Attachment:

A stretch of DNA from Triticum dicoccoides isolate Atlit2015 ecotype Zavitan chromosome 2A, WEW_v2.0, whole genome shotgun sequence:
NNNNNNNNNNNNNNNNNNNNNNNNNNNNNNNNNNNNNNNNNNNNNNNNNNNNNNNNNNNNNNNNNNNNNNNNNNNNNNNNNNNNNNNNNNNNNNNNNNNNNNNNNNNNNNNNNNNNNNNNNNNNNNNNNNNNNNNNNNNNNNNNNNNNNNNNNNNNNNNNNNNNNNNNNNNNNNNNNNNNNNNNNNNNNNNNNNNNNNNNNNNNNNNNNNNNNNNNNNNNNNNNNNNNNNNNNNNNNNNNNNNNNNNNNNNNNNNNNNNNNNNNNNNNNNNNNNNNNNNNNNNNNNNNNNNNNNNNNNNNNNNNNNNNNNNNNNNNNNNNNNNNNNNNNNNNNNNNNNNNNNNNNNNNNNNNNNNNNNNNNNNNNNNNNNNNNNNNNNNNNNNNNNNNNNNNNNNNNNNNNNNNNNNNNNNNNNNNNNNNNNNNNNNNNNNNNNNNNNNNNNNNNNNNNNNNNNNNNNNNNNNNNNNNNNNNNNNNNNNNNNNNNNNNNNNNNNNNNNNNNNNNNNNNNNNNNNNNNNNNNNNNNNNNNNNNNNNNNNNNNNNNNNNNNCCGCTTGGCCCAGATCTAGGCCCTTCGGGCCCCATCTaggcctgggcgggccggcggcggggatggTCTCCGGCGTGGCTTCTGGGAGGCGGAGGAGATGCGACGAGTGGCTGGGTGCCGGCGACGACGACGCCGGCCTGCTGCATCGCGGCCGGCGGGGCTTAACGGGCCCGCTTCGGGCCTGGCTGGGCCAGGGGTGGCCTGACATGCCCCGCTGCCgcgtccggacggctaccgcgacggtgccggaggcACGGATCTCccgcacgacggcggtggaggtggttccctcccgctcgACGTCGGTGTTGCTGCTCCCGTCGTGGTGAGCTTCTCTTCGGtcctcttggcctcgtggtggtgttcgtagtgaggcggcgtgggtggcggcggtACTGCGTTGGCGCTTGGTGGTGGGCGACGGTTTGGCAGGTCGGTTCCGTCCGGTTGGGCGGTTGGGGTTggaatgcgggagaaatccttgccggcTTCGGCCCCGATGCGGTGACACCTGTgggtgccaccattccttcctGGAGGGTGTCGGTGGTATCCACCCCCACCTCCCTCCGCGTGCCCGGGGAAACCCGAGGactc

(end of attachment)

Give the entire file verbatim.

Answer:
A stretch of DNA from Triticum dicoccoides isolate Atlit2015 ecotype Zavitan chromosome 2A, WEW_v2.0, whole genome shotgun sequence:
NNNNNNNNNNNNNNNNNNNNNNNNNNNNNNNNNNNNNNNNNNNNNNNNNNNNNNNNNNNNNNNNNNNNNNNNNNNNNNNNNNNNNNNNNNNNNNNNNNNNNNNNNNNNNNNNNNNNNNNNNNNNNNNNNNNNNNNNNNNNNNNNNNNNNNNNNNNNNNNNNNNNNNNNNNNNNNNNNNNNNNNNNNNNNNNNNNNNNNNNNNNNNNNNNNNNNNNNNNNNNNNNNNNNNNNNNNNNNNNNNNNNNNNNNNNNNNNNNNNNNNNNNNNNNNNNNNNNNNNNNNNNNNNNNNNNNNNNNNNNNNNNNNNNNNNNNNNNNNNNNNNNNNNNNNNNNNNNNNNNNNNNNNNNNNNNNNNNNNNNNNNNNNNNNNNNNNNNNNNNNNNNNNNNNNNNNNNNNNNNNNNNNNNNNNNNNNNNNNNNNNNNNNNNNNNNNNNNNNNNNNNNNNNNNNNNNNNNNNNNNNNNNNNNNNNNNNNNNNNNNNNNNNNNNNNNNNNNNNNNNNNNNNNNNNNNNNNNNNNNNNNNNNNNNNNNNNNNNNNNNNNNNNNNNCCGCTTGGCCCAGATCTAGGCCCTTCGGGCCCCATCTaggcctgggcgggccggcggcggggatggTCTCCGGCGTGGCTTCTGGGAGGCGGAGGAGATGCGACGAGTGGCTGGGTGCCGGCGACGACGACGCCGGCCTGCTGCATCGCGGCCGGCGGGGCTTAACGGGCCCGCTTCGGGCCTGGCTGGGCCAGGGGTGGCCTGACATGCCCCGCTGCCgcgtccggacggctaccgcgacggtgccggaggcACGGATCTCccgcacgacggcggtggaggtggttccctcccgctcgACGTCGGTGTTGCTGCTCCCGTCGTGGTGAGCTTCTCTTCGGtcctcttggcctcgtggtggtgttcgtagtgaggcggcgtgggtggcggcggtACTGCGTTGGCGCTTGGTGGTGGGCGACGGTTTGGCAGGTCGGTTCCGTCCGGTTGGGCGGTTGGGGTTggaatgcgggagaaatccttgccggcTTCGGCCCCGATGCGGTGACACCTGTgggtgccaccattccttcctGGAGGGTGTCGGTGGTATCCACCCCCACCTCCCTCCGCGTGCCCGGGGAAACCCGAGGactc